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Topic: Miroslav Philharmonik versus GPO...

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  1. #1

    Miroslav Philharmonik versus GPO...

    I started to get interested after using a Miroslav Philharmonik demo for a while, so I listened to all the demos I could find ont he web with this library. The sounds are promising in this library but the real results I hear aren't that much... Why is that? The GPO real results I hear are much better in sound. Does this mean that the Miroslav Philharmonik is too old by now to make good sounding results? Anyone has experience with this? I am using GPO with great result and would not exchange it, but I am curious what others think.

    André
    You can listen to my music on: www.andrevanharen.com

  2. #2
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    Re: Miroslav Philharmonik versus GPO...

    Miroslav is quite an old library. Many of the samples are stretched across quite a few notes whereas GPO is mostly chromatically sampled. This can really affect the tone quality.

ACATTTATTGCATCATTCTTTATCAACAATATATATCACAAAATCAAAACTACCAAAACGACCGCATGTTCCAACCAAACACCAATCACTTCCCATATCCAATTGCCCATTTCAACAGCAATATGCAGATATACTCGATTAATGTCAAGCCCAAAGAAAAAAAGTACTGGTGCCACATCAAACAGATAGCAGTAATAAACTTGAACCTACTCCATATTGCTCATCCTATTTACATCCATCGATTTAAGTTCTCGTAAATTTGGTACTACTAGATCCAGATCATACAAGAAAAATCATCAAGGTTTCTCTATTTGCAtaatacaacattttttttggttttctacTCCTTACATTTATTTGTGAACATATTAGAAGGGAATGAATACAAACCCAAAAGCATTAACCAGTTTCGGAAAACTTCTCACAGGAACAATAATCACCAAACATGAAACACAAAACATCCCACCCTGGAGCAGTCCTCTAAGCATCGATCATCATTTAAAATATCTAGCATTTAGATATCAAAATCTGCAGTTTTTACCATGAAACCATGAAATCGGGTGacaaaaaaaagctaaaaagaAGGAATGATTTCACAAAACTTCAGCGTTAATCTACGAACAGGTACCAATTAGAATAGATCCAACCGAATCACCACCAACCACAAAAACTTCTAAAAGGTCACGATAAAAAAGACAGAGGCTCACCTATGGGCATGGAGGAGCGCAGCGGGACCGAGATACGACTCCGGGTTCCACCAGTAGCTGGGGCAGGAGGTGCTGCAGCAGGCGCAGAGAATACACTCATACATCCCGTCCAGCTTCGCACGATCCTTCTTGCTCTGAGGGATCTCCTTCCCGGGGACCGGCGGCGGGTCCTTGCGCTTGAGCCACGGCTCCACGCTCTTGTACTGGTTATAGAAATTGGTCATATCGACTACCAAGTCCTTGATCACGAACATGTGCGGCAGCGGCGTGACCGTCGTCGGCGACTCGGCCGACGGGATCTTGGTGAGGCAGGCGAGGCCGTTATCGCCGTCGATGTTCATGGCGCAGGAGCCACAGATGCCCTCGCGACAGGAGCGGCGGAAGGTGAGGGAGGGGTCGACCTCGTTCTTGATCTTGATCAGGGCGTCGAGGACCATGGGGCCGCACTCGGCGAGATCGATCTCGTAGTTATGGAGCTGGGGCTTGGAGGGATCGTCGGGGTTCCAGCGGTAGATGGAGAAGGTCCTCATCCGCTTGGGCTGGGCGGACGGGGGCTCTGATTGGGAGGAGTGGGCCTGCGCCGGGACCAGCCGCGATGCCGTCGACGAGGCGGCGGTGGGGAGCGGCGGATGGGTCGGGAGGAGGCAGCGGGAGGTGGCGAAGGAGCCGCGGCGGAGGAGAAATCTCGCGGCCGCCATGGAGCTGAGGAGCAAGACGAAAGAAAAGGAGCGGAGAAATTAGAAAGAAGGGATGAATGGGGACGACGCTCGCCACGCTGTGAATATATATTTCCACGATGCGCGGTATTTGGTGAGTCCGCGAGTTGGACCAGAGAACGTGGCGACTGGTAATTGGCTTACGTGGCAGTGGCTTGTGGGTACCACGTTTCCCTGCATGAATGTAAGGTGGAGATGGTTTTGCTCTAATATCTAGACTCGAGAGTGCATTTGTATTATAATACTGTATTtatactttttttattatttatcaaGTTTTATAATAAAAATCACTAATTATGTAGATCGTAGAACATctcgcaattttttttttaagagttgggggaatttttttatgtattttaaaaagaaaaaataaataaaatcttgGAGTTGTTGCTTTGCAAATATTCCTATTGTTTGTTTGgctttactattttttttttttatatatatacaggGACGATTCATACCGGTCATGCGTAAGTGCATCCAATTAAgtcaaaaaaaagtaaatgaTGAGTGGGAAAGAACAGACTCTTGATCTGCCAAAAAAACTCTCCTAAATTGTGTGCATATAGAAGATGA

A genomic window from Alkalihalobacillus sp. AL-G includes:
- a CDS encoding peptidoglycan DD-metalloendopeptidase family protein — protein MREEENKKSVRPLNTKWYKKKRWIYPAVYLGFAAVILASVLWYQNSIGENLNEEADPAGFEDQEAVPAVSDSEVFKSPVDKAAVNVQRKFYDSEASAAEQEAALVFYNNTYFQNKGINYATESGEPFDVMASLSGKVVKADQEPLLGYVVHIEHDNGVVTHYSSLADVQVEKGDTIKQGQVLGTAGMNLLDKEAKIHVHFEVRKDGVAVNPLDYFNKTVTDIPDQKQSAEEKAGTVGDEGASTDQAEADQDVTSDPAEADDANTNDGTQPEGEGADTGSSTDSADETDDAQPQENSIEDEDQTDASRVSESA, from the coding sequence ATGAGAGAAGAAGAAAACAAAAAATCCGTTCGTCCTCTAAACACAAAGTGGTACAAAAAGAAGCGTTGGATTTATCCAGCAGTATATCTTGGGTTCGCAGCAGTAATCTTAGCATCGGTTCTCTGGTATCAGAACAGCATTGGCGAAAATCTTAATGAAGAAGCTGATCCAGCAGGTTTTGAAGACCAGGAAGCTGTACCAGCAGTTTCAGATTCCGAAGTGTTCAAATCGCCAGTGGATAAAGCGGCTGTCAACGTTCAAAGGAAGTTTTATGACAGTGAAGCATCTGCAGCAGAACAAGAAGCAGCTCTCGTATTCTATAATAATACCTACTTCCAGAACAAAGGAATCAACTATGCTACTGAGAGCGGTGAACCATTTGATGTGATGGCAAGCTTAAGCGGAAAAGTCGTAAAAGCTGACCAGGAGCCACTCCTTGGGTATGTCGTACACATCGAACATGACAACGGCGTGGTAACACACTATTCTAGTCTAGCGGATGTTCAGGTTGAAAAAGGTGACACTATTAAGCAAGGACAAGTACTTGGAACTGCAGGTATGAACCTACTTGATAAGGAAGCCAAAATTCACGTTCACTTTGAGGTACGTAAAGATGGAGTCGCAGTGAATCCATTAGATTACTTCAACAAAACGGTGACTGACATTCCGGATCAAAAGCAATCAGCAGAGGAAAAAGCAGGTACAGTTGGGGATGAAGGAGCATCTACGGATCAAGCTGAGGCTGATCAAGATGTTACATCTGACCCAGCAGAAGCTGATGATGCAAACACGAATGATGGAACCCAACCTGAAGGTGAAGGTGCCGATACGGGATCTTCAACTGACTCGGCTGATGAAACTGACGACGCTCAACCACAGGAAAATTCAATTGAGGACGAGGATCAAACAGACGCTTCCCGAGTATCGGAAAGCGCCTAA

Jim

  3. #3

    Re: Miroslav Philharmonik versus GPO...

    Quote Originally Posted by Haydn View Post
    Miroslav is quite an old library. Many of the samples are stretched across quite a few notes whereas GPO is mostly chromatically sampled. This can really affect the tone quality.

    Jim
    probably that is what made it sound less. I am sure it must have been a great package when it came out, I read it was the first like this on the market.

    When I read the description on the site I was excited: Recorded in real seat position and within the Dvorak Hall. Sounds like a great idea. This seat position is especialy what I like, I assume the same efect can be reached with the pan option. But does this affect the depth in the hall as well? They have a nice reverb in the that gives depth. I am very curious what GPO 5 will bring, Creverb would be great, as I understand this gives this depth position in the room, right?
    You can listen to my music on: www.andrevanharen.com

  4. #4

    Re: Miroslav Philharmonik versus GPO...

    Quote Originally Posted by AndreasvanHaren View Post